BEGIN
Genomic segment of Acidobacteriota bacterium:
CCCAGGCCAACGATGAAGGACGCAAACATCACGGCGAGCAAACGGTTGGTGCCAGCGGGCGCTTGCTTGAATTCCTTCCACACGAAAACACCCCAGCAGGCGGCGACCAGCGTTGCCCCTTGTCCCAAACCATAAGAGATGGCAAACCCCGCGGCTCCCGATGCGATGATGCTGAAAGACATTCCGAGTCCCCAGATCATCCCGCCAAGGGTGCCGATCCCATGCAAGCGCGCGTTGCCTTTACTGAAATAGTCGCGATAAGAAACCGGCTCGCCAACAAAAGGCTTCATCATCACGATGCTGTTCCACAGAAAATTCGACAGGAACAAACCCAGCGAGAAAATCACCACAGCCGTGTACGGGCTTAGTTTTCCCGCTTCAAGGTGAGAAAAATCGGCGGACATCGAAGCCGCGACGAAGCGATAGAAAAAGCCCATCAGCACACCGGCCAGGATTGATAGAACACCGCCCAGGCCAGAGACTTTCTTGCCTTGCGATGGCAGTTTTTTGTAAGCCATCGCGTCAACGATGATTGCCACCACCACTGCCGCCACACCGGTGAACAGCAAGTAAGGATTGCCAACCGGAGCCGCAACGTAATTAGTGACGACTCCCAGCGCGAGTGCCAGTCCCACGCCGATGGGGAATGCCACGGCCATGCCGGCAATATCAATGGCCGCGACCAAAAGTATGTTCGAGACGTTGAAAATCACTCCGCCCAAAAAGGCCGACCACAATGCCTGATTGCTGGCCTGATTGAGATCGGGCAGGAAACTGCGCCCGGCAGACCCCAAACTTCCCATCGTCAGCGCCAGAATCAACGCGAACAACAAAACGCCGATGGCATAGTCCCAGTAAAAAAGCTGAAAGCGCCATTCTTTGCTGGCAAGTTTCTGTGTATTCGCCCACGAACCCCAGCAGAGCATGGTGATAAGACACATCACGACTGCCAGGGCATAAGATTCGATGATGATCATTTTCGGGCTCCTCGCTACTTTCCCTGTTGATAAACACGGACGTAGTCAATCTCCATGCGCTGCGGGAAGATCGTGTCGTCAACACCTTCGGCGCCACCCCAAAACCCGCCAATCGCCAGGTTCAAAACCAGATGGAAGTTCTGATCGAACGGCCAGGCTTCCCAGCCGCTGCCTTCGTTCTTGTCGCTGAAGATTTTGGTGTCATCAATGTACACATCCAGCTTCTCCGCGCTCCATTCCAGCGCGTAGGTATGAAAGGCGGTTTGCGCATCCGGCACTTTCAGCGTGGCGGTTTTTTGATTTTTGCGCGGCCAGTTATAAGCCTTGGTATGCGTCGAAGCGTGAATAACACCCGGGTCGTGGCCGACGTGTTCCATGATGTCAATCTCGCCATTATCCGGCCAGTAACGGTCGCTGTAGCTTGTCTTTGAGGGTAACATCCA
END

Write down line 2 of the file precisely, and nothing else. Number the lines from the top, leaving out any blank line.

CCCAGGCCAACGATGAAGGACGCAAACATCACGGCGAGCAAACGGTTGGTGCCAGCGGGCGCTTGCTTGAATTCCTTCCACACGAAAACACCCCAGCAGGCGGCGACCAGCGTTGCCCCTTGTCCCAAACCATAAGAGATGGCAAACCCCGCGGCTCCCGATGCGATGATGCTGAAAGACATTCCGAGTCCCCAGATCATCCCGCCAAGGGTGCCGATCCCATGCAAGCGCGCGTTGCCTTTACTGAAATAGTCGCGATAAGAAACCGGCTCGCCAACAAAAGGCTTCATCATCACGATGCTGTTCCACAGAAAATTCGACAGGAACAAACCCAGCGAGAAAATCACCACAGCCGTGTACGGGCTTAGTTTTCCCGCTTCAAGGTGAGAAAAATCGGCGGACATCGAAGCCGCGACGAAGCGATAGAAAAAGCCCATCAGCACACCGGCCAGGATTGATAGAACACCGCCCAGGCCAGAGACTTTCTTGCCTTGCGATGGCAGTTTTTTGTAAGCCATCGCGTCAACGATGATTGCCACCACCACTGCCGCCACACCGGTGAACAGCAAGTAAGGATTGCCAACCGGAGCCGCAACGTAATTAGTGACGACTCCCAGCGCGAGTGCCAGTCCCACGCCGATGGGGAATGCCACGGCCATGCCGGCAATATCAATGGCCGCGACCAAAAGTATGTTCGAGACGTTGAAAATCACTCCGCCCAAAAAGGCCGACCACAATGCCTGATTGCTGGCCTGATTGAGATCGGGCAGGAAACTGCGCCCGGCAGACCCCAAACTTCCCATCGTCAGCGCCAGAATCAACGCGAACAACAAAACGCCGATGGCATAGTCCCAGTAAAAAAGCTGAAAGCGCCATTCTTTGCTGGCAAGTTTCTGTGTATTCGCCCACGAACCCCAGCAGAGCATGGTGATAAGACACATCACGACTGCCAGGGCATAAGATTCGATGATGATCATTTTCGGGCTCCTCGCTACTTTCCCTGTTGATAAACACGGACGTAGTCAATCTCCATGCGCTGCGGGAAGATCGTGTCGTCAACACCTTCGGCGCCACCCCAAAACCCGCCAATCGCCAGGTTCAAAACCAGATGGAAGTTCTGATCGAACGGCCAGGCTTCCCAGCCGCTGCCTTCGTTCTTGTCGCTGAAGATTTTGGTGTCATCAATGTACACATCCAGCTTCTCCGCGCTCCATTCCAGCGCGTAGGTATGAAAGGCGGTTTGCGCATCCGGCACTTTCAGCGTGGCGGTTTTTTGATTTTTGCGCGGCCAGTTATAAGCCTTGGTATGCGTCGAAGCGTGAATAACACCCGGGTCGTGGCCGACGTGTTCCATGATGTCAATCTCGCCATTATCCGGCCAGTAACGGTCGCTGTAGCTTGTCTTTGAGGGTAACATCCA